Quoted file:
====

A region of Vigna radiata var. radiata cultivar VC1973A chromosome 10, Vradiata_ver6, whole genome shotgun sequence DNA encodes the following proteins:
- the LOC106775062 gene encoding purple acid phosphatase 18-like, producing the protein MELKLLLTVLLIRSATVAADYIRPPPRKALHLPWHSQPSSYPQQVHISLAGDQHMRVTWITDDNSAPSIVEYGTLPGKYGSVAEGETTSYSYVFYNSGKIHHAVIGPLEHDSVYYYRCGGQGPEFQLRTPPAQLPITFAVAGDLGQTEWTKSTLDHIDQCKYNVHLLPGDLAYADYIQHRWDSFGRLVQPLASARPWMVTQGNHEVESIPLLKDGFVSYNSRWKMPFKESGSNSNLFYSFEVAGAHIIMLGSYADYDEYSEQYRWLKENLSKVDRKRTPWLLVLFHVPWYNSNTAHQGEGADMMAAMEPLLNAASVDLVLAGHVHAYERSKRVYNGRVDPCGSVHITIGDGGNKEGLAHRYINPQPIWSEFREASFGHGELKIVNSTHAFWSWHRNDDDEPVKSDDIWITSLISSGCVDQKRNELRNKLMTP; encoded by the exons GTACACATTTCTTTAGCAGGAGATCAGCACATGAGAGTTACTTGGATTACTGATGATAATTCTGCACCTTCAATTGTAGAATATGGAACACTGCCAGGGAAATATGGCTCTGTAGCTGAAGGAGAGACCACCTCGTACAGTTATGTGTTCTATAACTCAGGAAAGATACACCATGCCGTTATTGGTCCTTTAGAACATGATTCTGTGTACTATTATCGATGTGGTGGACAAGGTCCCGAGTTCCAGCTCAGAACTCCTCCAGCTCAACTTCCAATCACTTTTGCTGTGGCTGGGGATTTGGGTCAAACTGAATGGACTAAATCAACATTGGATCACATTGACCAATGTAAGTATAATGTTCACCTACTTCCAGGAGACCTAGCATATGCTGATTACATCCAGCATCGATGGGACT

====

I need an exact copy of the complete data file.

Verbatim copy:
A region of Vigna radiata var. radiata cultivar VC1973A chromosome 10, Vradiata_ver6, whole genome shotgun sequence DNA encodes the following proteins:
- the LOC106775062 gene encoding purple acid phosphatase 18-like, producing the protein MELKLLLTVLLIRSATVAADYIRPPPRKALHLPWHSQPSSYPQQVHISLAGDQHMRVTWITDDNSAPSIVEYGTLPGKYGSVAEGETTSYSYVFYNSGKIHHAVIGPLEHDSVYYYRCGGQGPEFQLRTPPAQLPITFAVAGDLGQTEWTKSTLDHIDQCKYNVHLLPGDLAYADYIQHRWDSFGRLVQPLASARPWMVTQGNHEVESIPLLKDGFVSYNSRWKMPFKESGSNSNLFYSFEVAGAHIIMLGSYADYDEYSEQYRWLKENLSKVDRKRTPWLLVLFHVPWYNSNTAHQGEGADMMAAMEPLLNAASVDLVLAGHVHAYERSKRVYNGRVDPCGSVHITIGDGGNKEGLAHRYINPQPIWSEFREASFGHGELKIVNSTHAFWSWHRNDDDEPVKSDDIWITSLISSGCVDQKRNELRNKLMTP; encoded by the exons GTACACATTTCTTTAGCAGGAGATCAGCACATGAGAGTTACTTGGATTACTGATGATAATTCTGCACCTTCAATTGTAGAATATGGAACACTGCCAGGGAAATATGGCTCTGTAGCTGAAGGAGAGACCACCTCGTACAGTTATGTGTTCTATAACTCAGGAAAGATACACCATGCCGTTATTGGTCCTTTAGAACATGATTCTGTGTACTATTATCGATGTGGTGGACAAGGTCCCGAGTTCCAGCTCAGAACTCCTCCAGCTCAACTTCCAATCACTTTTGCTGTGGCTGGGGATTTGGGTCAAACTGAATGGACTAAATCAACATTGGATCACATTGACCAATGTAAGTATAATGTTCACCTACTTCCAGGAGACCTAGCATATGCTGATTACATCCAGCATCGATGGGACT